four walls. A clearly outlined phantom has been scarce. But Mrs.
Packard has seen one, you say."

"Thinks she has seen one," I corrected. "Mayor Packard and myself
both look upon the occurrence as a wholly imaginary one, caused by
her secret brooding over the very manifestations you mention. If
she could be convinced that these manifestations had a physical
origin, she would immediately question the reality of the specter
she now believes herself to have seen. To bring her to this point
I am ready to exert myself to the utmost. Are you willing to do
the same? If so, I can assure you of Mayor Packard's

"How? What? You believe the whole thing a fraud? That all these
tenants coming from various quarters manufactured all these stories
and submitted to endless inconvenience to perpetuate a senseless

"No, I don't think that. The tenants were honest enough, but Who
owned the house before Mr. Searles?" I was resolved to give no hint
of the information imparted to me by Mrs. Packard.

"The Misses Quinlan, the two maiden ladies who live next door to
Mayor Packard."

"I don't know them," said I truthfully.

"Very worthy women," Mr. Robinson assured me. "They are as much
disturbed and as completely puzzled as the rest of us over the
mysterious visitations which have lessened the value of their
former property. They have asked me more than once for an
explanation of its marked unpopularity. I felt foolish to say
ghosts, but finally I found myself forced to do so, much to my
lasting regret."

"How? Why?" I asked, with all the force of a very rapidly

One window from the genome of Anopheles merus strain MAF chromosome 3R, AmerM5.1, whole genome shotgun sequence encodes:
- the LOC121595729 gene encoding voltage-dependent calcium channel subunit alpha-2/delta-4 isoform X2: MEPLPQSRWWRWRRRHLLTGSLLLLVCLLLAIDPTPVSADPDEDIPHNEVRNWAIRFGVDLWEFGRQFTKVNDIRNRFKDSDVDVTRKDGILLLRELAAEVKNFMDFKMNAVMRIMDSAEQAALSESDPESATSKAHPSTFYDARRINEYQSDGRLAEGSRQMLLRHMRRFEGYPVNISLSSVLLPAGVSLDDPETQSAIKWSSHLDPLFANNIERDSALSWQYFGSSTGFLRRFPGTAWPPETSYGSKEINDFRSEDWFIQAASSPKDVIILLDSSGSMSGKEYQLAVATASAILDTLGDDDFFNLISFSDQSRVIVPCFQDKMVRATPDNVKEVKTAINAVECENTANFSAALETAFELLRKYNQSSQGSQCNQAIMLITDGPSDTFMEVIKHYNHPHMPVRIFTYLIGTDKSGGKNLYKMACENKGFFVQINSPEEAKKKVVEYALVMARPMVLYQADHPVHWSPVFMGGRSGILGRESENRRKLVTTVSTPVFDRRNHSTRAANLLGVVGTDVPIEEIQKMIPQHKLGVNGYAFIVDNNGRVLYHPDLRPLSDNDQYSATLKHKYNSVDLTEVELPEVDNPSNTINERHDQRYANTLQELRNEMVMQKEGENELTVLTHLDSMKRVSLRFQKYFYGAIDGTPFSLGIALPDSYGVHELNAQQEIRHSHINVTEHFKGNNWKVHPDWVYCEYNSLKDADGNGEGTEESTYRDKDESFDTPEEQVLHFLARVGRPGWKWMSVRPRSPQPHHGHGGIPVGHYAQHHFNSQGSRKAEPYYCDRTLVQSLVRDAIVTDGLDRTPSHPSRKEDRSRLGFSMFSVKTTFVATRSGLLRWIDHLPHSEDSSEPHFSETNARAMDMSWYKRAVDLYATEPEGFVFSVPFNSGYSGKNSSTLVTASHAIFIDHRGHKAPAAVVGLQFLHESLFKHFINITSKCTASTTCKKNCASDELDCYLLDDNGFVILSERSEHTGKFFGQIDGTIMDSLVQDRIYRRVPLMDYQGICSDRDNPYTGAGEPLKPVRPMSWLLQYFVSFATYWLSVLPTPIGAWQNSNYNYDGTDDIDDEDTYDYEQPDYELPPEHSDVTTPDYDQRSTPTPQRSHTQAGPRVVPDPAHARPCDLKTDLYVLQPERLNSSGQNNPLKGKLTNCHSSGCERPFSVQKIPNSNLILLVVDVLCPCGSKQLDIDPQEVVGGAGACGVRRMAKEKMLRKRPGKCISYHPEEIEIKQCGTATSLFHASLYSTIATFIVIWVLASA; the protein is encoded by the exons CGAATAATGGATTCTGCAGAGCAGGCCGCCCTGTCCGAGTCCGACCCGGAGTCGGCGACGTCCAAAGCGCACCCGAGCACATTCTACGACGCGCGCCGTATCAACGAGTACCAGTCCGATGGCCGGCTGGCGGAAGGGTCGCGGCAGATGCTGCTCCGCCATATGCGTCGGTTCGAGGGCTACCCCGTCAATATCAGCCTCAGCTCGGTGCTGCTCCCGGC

increasing curiosity.

"Because its effect upon them has been so disastrous. They were
women of intelligence previous to this, one of them quite markedly
so, but from that day they have given evidence of mental weakness
which can only be attributed to their continual brooding over this
mysterious topic. The house, whose peculiarities we are now
discussing, was once their family homestead, and they shrink from
the reproach of its unfortunate reputation. What! you don't think
so?" he impetuously asked, moved, perhaps, by my suggestive
silence. "You are suspicious of these two poor old women? What
reason have you for that, Miss Saunders? What motive could they
have for depreciating the value of what was once their own

So he knew nothing of the lost bonds! Mrs. Packard had made no
mistake when she assured me of the secrecy with which they had
endured their misfortune. It gave me great relief; I could work
more safely with this secret unshared. But the situation called
for dissimulation. It was with anything but real openness that I